A Personal Story; What Developmental Disability Awareness Month Means to Our Family

By Raymond Hampson, Board Member, The Arc of California

As a father of a 32-year-old son with a developmental disability, I am reflecting on this past month of March and wonder what has Developmental Disability Awareness Month meant for my son and our family.

I am thinking back to a time when parents were advocating for their children to live home and in the community and not be placed in an institution; a time when parents wanted their children educated next to their typically developing peers. I applaud the parents that helped form the Lanterman Act in California that allows our children and adults with disabilities to have the proper services and supports to live in the community. I am very thankful for these parents who advocated for equality and inclusion.

I know it is my responsibility not to lose these important services and it is my responsibility to help expand and shape these service as we move into the future. I also know I cannot do this by myself. I must listen, learn and follow the lead of my son and his peers on what they want and need to live a fuller life in the community.

Having a month designated as Developmental Disabilities Awareness Month helps acknowledge that my son and his peers matter; that they belong in the community and have something to contribute to the community. It lets the larger community know that having a developmental disability is a part of the human existence and makes the world more diverse and beautiful. That they will no longer be placed in an institution because others are uncomfortable around or know how to react to a person with a Developmental Disability.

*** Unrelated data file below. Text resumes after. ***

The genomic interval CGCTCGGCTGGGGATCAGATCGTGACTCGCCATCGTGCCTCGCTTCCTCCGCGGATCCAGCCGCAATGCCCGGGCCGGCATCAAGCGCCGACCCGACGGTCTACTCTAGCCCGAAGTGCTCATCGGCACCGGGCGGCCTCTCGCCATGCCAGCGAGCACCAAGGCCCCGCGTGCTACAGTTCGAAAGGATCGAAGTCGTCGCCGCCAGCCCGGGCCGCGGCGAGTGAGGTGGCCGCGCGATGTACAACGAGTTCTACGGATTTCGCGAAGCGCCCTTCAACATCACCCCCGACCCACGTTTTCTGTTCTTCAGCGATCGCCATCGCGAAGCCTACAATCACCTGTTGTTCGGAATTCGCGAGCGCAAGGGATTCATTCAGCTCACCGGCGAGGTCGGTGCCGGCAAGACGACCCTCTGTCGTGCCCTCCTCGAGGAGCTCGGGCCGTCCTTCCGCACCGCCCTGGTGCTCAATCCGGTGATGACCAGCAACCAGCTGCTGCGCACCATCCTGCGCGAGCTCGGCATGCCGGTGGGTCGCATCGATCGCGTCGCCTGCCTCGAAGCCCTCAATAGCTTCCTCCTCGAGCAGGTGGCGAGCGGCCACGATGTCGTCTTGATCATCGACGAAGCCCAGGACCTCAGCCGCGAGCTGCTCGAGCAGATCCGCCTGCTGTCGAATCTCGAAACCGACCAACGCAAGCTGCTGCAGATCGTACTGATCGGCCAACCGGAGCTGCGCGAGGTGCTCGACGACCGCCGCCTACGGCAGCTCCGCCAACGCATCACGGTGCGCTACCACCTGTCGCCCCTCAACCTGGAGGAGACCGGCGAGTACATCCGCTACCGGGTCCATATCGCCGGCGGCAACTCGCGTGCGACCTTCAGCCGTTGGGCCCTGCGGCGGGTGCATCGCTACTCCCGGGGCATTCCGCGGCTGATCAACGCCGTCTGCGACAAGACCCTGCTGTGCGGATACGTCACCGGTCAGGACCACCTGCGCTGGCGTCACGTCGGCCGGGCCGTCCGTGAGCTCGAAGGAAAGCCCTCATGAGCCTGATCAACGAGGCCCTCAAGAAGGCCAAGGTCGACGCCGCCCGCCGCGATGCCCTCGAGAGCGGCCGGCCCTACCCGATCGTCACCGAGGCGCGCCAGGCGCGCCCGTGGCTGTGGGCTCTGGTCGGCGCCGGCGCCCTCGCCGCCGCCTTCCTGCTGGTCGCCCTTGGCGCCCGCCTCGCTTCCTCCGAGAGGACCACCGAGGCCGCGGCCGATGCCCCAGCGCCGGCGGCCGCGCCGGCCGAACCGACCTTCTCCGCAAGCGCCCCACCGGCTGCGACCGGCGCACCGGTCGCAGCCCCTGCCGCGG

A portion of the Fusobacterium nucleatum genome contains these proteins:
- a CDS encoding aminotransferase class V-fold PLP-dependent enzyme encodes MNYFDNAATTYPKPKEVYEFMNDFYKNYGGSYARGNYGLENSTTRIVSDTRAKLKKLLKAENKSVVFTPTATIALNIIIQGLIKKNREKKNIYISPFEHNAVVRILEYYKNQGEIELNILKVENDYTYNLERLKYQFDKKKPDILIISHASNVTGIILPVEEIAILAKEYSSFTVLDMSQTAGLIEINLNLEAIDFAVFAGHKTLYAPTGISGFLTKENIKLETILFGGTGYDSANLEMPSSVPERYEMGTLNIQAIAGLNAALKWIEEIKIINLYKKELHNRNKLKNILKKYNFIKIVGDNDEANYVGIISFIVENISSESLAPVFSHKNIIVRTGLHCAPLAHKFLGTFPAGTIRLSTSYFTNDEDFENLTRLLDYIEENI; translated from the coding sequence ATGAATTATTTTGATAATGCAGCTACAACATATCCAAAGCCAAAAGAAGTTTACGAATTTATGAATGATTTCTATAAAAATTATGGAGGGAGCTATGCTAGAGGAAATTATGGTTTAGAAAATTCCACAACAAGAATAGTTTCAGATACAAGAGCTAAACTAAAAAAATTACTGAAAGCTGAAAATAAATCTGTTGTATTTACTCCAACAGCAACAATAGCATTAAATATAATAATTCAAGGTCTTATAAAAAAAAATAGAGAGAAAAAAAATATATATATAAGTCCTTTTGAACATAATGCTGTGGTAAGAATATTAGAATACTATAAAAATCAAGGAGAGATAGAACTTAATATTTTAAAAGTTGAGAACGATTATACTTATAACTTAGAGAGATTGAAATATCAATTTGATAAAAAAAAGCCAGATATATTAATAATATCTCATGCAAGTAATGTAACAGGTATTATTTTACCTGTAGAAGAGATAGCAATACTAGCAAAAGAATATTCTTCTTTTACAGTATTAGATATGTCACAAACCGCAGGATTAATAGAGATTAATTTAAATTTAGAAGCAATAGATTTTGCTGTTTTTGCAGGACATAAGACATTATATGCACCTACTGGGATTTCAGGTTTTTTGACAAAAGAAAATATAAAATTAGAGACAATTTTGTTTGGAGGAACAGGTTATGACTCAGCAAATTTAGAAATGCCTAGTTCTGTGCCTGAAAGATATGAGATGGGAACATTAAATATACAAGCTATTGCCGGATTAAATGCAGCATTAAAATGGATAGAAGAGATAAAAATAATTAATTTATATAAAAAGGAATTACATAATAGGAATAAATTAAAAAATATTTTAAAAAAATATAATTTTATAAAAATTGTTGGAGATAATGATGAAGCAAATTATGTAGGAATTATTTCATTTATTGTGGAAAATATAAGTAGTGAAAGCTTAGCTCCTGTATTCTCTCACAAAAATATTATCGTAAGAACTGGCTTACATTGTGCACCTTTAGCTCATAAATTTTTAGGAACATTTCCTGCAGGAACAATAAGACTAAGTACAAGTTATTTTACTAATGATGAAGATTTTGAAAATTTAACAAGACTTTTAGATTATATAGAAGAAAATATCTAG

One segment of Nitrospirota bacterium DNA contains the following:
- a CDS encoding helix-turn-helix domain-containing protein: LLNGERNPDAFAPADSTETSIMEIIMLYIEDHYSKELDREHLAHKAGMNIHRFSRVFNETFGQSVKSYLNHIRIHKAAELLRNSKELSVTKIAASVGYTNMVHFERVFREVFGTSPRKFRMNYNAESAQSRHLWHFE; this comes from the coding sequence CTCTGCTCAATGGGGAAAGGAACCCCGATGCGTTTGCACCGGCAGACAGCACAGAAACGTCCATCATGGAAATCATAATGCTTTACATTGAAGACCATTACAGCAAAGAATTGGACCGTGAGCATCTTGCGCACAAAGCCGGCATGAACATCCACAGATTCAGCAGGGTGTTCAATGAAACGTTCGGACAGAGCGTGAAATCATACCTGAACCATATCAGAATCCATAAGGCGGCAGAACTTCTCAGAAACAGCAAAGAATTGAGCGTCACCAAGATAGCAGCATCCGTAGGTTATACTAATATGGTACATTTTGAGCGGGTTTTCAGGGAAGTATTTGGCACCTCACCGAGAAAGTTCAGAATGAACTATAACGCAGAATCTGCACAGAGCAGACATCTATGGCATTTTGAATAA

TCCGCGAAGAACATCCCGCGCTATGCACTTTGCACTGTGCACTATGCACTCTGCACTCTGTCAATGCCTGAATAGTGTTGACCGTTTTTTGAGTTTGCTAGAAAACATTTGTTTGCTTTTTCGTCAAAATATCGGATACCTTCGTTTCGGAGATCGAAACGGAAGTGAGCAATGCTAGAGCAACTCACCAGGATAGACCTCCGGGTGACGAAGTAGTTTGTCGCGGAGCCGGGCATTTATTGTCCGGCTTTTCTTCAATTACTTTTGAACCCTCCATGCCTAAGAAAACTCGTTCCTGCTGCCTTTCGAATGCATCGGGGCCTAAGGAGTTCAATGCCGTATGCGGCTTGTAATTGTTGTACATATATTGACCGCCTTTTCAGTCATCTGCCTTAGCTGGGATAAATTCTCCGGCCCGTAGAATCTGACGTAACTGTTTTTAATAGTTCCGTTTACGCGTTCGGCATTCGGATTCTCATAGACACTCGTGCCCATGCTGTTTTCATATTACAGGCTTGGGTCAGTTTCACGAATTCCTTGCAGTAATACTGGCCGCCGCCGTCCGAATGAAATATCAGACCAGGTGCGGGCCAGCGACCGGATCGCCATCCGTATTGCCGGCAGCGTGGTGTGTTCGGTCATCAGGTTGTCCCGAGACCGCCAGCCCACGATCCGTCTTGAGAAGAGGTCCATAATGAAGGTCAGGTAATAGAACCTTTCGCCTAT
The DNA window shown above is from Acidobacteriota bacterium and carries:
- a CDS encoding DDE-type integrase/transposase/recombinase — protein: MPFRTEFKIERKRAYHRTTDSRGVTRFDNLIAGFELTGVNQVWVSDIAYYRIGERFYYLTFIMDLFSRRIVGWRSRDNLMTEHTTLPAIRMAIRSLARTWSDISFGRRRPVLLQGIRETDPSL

We need to celebrate our pioneers who led the disability rights movement like Ed Roberts and Judy Heumann, parents like Shirley Dove & Julie Beckett, leaders like Sue Swenson & Colleen Wieck and all the parents who advocated for the Lanterman Act.

I thank everyone who has impacted my son’s life and made it possible for him to live with his supports in the community. Together, we will all continue to make improvements in the lives of people living with disabilities.

A Personal Story: How I Became Ms. Wheelchair California